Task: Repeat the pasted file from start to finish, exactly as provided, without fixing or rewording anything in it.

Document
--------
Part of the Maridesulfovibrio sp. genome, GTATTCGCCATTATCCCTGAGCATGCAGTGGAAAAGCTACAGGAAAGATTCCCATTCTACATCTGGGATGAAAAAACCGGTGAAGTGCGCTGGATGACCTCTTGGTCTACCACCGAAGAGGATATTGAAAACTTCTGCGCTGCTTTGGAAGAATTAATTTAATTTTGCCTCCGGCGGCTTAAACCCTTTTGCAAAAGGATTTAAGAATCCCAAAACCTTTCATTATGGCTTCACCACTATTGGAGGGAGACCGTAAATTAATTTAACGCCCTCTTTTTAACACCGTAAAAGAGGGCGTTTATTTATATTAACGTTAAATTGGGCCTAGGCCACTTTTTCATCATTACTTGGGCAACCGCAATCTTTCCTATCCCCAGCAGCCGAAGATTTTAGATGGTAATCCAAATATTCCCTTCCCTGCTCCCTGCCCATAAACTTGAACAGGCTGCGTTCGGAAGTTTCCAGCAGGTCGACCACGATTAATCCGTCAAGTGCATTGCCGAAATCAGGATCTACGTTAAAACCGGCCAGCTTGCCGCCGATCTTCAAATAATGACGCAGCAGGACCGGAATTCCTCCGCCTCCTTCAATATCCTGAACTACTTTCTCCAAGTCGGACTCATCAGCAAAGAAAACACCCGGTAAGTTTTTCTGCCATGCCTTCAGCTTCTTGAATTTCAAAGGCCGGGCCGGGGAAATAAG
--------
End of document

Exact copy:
Part of the Maridesulfovibrio sp. genome, GTATTCGCCATTATCCCTGAGCATGCAGTGGAAAAGCTACAGGAAAGATTCCCATTCTACATCTGGGATGAAAAAACCGGTGAAGTGCGCTGGATGACCTCTTGGTCTACCACCGAAGAGGATATTGAAAACTTCTGCGCTGCTTTGGAAGAATTAATTTAATTTTGCCTCCGGCGGCTTAAACCCTTTTGCAAAAGGATTTAAGAATCCCAAAACCTTTCATTATGGCTTCACCACTATTGGAGGGAGACCGTAAATTAATTTAACGCCCTCTTTTTAACACCGTAAAAGAGGGCGTTTATTTATATTAACGTTAAATTGGGCCTAGGCCACTTTTTCATCATTACTTGGGCAACCGCAATCTTTCCTATCCCCAGCAGCCGAAGATTTTAGATGGTAATCCAAATATTCCCTTCCCTGCTCCCTGCCCATAAACTTGAACAGGCTGCGTTCGGAAGTTTCCAGCAGGTCGACCACGATTAATCCGTCAAGTGCATTGCCGAAATCAGGATCTACGTTAAAACCGGCCAGCTTGCCGCCGATCTTCAAATAATGACGCAGCAGGACCGGAATTCCTCCGCCTCCTTCAATATCCTGAACTACTTTCTCCAAGTCGGACTCATCAGCAAAGAAAACACCCGGTAAGTTTTTCTGCCATGCCTTCAGCTTCTTGAATTTCAAAGGCCGGGCCGGGGAAATAAG